These reviews ran in December and January in the Waterloo Record and the now-defunct Guelph Mercury.
Highly recommended: Erykah Badu, Colleen, Scott Merritt
Well worth your while: Eskimeaux, Meridian Brothers
Arca – Mutant (Mute)
This Venezuelan producer was plucked from obscurity in 2013 to helm several tracks on Kanye West’s Yeezus, followed by a full-length collaboration with Bjork (Vulnicura)—both of which rank among the most experimental and audacious work either artist has done. He also worked with breakout artist FKA Twigs, whose featherweight voice softened some of his rougher sonic edges.
Here, on his second full-length, the producer flexes all his muscles and makes a brilliant—although never remotely pleasant or even welcoming—album best absorbed in isolation (or perhaps at an art gallery). He offers snippets of melody that get swept up in thunderstorms of distorted bass and sound design worthy of the freakiest avant-garde horror film you’ve never seen. These are not beats, they’re beasts. Disoriented beasts, at that. “I try not to let anything repeat for long enough that you can get used to it,” he told Pitchfork recently. That applies not just to musical phrases, but to notes themselves: nothing is allowed to sustain in the least without mutating. Wait a minute, what’s this ADD-addled album called again? Oh right… (Dec. 3)
Stream: “Sever,” “Snakes,” “Umbilical”
Ruth B – The Intro (Sony)
We can all cite people who’ve been signed to big record deals based on YouTube videos—but Vine videos? Where you only have six seconds to get anyone’s attention? Yet that’s the story of Edmonton’s Ruth B, who, based on her popularity on Vine, landed her song “Lost Boy” in the iTunes top 100 in 2015, which led to a deal with Sony. Now we have a four-song EP featuring—well, three more piano ballads that sound a lot like “Lost Boy.” The 20-year-old’s lyrics are, um, age-appropriate. But if Ruth B isn’t in a rush to show us what else she has up her sleeve, it’s because she doesn’t have to: a piano and that voice is all she really needs, especially in the age of Adele. (Jan. 28)
Stream: “2 Poor Kids,” “Lost Boy,” “Superficial Love”
Erykah Badu – But You Caint Use My Phone (Universal)
Drake’s “Hotline Bling” inspired more parodies and tributes than any other hit song in recent memory, which means which should all be sick of it by now. When Erykah Badu broke a five-year silence with this mixtape, released at the tail end of November, it could well have been just another meme in the ether. But Badu, of course, came up with something much more than that. The eccentric soul queen of the modern era shows clearly that it’s not perfectionism that’s responsible for her limited discography, because this was clearly whipped together quickly—made spontaneously in 11 days, with all her vocals done in one take—and it’s just as strong as anything else she’s ever done.
Yes, there’s an interpolation of “Hotline Bling,” retitled “Cell U Lar Device,” another track that borrows from Drake’s original sample, Timmy Thomas’s “Why Can’t We Live Together,” and there’s a rapper doing a dead-on Drake impersonation on several tracks. The rest of the mixtape continues with the phone theme—this is not Badu at her lyrical height. But musically, it’s as lush, trippy and weird as her finest work, and it’s refreshing to hear her come back and take ownership of R&B’s freak flag. (Jan. 7)
Stream: “Cell U Lar Device,” “Phone Down,” “Mr. Telephone Man”
Colleen – Captain of None (Thrill Jockey)
Cecile Schott, a.k.a. Colleen, is a French woman living in San Sebastian, Spain, with a bunch of ancient instruments she utilizes in entirely modern and mesmerizing ways. Primarily a viola player, here she picks up a treble viola da gamba, a baroque instrument normally played with a bow; she plucks it like a harp or a kora. There is also a melodica, which she uses to illustrate her latent-until-now dub reggae influence, and many instruments are run through something called a Moogerfooger delay pedal—you can’t go wrong with a tool named like that. An avalanche of distorted percussion drives “This Hammer Breaks,” which owes more to Congolese electronic kalimba band Konono No. 1 than the almost ambient, new-age aspects of her earlier work. There are many elements here that will appeal to fans of Owen Pallett or Joanna Newsom, but Colleen’s songwriting and aesthetic are entirely different—and, for that matter, fairly far removed from what even fans might expect from her. Captain of None came out in April 2015, but I didn’t even see it on any “missed it” lists at the end of the year—which is a crime, as it’s entirely enchanting and unique. (Jan. 14)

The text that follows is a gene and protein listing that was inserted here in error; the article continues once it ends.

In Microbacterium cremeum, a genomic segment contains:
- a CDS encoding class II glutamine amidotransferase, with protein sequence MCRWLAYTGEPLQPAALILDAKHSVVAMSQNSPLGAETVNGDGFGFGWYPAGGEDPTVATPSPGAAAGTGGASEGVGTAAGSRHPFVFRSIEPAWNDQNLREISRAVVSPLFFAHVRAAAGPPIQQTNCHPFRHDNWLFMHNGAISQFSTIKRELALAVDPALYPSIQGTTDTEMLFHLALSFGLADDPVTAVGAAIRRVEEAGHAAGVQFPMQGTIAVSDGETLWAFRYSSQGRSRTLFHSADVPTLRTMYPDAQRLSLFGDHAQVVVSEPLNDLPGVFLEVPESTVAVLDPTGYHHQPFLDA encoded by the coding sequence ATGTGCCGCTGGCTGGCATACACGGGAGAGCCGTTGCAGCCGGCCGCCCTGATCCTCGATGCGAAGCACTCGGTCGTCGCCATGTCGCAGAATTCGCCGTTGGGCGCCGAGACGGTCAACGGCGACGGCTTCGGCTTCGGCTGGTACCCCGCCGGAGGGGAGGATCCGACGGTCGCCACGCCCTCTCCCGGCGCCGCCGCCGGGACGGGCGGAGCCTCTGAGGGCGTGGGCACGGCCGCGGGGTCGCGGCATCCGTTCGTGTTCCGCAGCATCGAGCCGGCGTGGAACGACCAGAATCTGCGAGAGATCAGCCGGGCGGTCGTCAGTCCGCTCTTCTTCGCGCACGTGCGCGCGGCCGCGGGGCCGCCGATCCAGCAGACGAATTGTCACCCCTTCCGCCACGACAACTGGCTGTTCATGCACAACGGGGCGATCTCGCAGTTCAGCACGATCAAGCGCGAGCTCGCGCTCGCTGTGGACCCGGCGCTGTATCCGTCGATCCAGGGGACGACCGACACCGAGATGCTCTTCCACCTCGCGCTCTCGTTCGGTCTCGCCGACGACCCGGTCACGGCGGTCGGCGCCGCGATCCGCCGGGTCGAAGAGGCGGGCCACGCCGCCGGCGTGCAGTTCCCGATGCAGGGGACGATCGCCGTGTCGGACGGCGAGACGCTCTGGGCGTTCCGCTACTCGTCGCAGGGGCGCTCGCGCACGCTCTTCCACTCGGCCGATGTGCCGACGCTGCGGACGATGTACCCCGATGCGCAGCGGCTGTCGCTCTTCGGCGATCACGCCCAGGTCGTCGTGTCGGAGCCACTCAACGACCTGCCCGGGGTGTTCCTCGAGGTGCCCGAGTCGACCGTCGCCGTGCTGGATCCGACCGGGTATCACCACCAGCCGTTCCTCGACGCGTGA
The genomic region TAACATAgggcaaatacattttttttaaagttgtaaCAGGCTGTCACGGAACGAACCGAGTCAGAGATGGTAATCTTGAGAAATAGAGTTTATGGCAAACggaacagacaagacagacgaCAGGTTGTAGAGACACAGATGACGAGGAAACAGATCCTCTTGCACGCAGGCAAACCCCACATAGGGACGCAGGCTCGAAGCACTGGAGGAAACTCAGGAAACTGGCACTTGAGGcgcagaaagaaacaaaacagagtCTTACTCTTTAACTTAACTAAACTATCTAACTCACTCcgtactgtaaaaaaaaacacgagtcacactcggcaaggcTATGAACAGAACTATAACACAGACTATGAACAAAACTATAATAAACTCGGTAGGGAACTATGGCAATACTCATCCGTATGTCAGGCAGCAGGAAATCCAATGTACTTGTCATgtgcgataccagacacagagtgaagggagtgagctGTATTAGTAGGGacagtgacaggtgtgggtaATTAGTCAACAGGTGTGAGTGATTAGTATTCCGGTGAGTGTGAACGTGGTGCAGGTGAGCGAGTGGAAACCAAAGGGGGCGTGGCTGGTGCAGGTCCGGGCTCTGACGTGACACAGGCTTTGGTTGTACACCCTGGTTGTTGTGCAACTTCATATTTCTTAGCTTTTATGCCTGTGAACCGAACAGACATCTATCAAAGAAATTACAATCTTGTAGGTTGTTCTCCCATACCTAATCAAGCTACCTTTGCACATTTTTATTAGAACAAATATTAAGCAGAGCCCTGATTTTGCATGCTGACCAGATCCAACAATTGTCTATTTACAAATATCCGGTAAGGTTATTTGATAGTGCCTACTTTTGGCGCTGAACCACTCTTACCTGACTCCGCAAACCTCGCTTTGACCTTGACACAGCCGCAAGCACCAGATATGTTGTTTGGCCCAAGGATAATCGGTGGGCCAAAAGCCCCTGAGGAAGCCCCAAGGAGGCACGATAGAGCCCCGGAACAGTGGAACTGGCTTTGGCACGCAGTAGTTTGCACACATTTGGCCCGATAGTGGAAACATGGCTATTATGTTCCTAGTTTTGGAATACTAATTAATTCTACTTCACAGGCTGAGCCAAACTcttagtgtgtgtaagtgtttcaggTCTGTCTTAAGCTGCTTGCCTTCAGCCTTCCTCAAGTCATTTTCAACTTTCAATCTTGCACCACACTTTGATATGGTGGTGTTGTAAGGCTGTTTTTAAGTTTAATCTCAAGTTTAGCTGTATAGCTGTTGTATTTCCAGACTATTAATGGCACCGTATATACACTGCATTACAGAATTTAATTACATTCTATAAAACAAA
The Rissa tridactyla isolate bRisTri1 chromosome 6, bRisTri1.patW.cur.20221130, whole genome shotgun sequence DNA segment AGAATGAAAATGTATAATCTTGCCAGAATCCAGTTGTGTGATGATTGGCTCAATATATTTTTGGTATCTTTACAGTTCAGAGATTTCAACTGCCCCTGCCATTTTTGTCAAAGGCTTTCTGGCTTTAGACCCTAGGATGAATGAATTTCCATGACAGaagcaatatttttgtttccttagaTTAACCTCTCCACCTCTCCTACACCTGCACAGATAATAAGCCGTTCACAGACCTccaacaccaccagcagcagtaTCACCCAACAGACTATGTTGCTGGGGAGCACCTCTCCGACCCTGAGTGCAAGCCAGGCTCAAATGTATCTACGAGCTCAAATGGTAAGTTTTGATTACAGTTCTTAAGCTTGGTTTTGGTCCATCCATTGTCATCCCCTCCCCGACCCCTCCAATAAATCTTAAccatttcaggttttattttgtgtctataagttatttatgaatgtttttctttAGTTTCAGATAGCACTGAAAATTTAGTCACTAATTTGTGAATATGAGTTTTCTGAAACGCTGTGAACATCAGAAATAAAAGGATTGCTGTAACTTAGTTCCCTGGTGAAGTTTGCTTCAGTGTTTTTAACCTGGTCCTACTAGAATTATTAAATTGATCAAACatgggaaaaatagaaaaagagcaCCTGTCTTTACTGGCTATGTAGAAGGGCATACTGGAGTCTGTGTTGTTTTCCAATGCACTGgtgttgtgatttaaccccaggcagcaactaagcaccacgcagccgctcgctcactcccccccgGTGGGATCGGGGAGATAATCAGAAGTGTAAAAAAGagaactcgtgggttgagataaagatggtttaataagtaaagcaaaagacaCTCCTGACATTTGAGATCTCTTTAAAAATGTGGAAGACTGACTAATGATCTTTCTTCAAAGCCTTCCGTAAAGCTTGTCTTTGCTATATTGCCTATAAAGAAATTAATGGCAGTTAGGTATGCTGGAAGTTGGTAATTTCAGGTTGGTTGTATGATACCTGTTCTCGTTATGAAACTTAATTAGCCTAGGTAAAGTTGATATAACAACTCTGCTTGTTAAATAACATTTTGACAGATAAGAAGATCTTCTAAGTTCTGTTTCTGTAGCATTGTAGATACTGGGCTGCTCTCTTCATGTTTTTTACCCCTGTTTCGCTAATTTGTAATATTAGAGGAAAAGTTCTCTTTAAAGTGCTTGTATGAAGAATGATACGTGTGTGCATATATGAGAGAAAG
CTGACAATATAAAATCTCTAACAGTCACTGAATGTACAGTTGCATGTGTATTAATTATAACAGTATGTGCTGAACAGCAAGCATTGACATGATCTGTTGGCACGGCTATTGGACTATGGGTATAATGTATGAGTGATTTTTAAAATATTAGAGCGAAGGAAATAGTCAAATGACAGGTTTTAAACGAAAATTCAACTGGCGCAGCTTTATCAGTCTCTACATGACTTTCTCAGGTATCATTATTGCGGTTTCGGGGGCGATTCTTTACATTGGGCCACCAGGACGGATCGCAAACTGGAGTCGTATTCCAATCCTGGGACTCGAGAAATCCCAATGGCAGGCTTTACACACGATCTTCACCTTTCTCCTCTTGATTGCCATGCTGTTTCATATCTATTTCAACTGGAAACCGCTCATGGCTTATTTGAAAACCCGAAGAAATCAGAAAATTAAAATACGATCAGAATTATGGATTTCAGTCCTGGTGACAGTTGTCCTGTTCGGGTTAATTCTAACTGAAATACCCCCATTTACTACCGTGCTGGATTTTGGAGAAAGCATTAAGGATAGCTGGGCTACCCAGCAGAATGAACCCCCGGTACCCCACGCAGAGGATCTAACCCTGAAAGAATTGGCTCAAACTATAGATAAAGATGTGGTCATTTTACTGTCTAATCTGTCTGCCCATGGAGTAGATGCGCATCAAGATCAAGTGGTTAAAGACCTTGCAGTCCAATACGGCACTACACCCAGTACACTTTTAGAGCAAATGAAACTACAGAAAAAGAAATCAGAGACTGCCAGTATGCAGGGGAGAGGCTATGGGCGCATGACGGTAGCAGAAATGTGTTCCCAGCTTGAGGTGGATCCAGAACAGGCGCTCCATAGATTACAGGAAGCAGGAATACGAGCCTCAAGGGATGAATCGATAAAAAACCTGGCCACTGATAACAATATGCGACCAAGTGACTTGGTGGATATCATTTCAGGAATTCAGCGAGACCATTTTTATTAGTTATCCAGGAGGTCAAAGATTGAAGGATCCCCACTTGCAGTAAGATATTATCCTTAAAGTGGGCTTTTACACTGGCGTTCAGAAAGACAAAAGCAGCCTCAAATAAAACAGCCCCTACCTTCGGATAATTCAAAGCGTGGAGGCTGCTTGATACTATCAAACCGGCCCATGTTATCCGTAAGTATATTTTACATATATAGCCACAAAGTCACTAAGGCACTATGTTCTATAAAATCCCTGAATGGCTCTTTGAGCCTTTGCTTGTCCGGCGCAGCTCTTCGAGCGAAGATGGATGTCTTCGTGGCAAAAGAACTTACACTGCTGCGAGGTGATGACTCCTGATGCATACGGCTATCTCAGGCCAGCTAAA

Stream: “Holding Horses,” “This Hammer Breaks,” “Soul Alphabet”
Liam Corcoran – ROM-DROM (independent)
During a decade when Canadian indie rock boasted dozens of bands releasing one classic album after another, P.E.I.’s Two Hours Traffic got slightly lost in the shuffle. By the time they split up in 2013—after releasing their masterpiece, the pure pop perfection of Foolish Blood, which boasted one killer melody after another and production worthy of a Spoon recording—great reviews and a decent cross-country fanbase didn’t pay the bills. They split amicably; guitarist Alex O’Hanlon had already started making waves in Toronto with his new project, Alvvays. Corcoran stayed close to home and started writing new material, with low expectations. This seven-song EP came out last fall; other than a diminished production aesthetic, nothing has changed in Corcoran’s world, other than a slight country tinge that suggests he might well turn into a Nick Lowe of the next generation. Corcoran calls in favours here from ex-bandmates, members of Hey Rosetta and Cuff the Duke and others to flesh out the sound. He never wrote pop songs to please other people or to carve a career out of it; as we can see here, that’s just what he does naturally, even when no one’s looking. Hopefully, however, this music made it off the Island. (Jan. 21)
Stream: “July-eh, July-oh,” “Let It Be Now,” “Catching the Stars”
Eskimeaux – O.K. (Double Double Whammy)
Two American acts in 2015 helped revive the lo-fi fuzziness of ’90s indie rock, augmenting their bedroom recordings for official coming-out parties. One was Car Seat Headrest, whose debut for Matador gathered various scrappy-sounding tracks from roughly a dozen earlier online releases; his first album with a recording budget comes out next month. The other artist was Brooklyn’s Eskimeaux, whose home demos were fleshed out for this charming debut album, one that maintains all the intimacy of a private project, but with complementary arrangements and instrumentation that no bigger budget would ever improve. Eskimeaux is Gabrielle Smith (whose bloodline includes native Alaskans, thanks for asking), who doesn’t let the soft timbre of her voice stop her from conveying strength and power, whether over ambient synths or a full rock band. On first impression, she comes off as a twee carbon copy of Julie Doiron or early Belle and Sebastian; upon close listen, however, her melodic gifts become more apparent, and she has no shortage of startling lyrics, such as, “Everything I said spewed like sparklers from my mouth.” Indeed, they do. And this debut is much more than just O.K. (Jan. 7)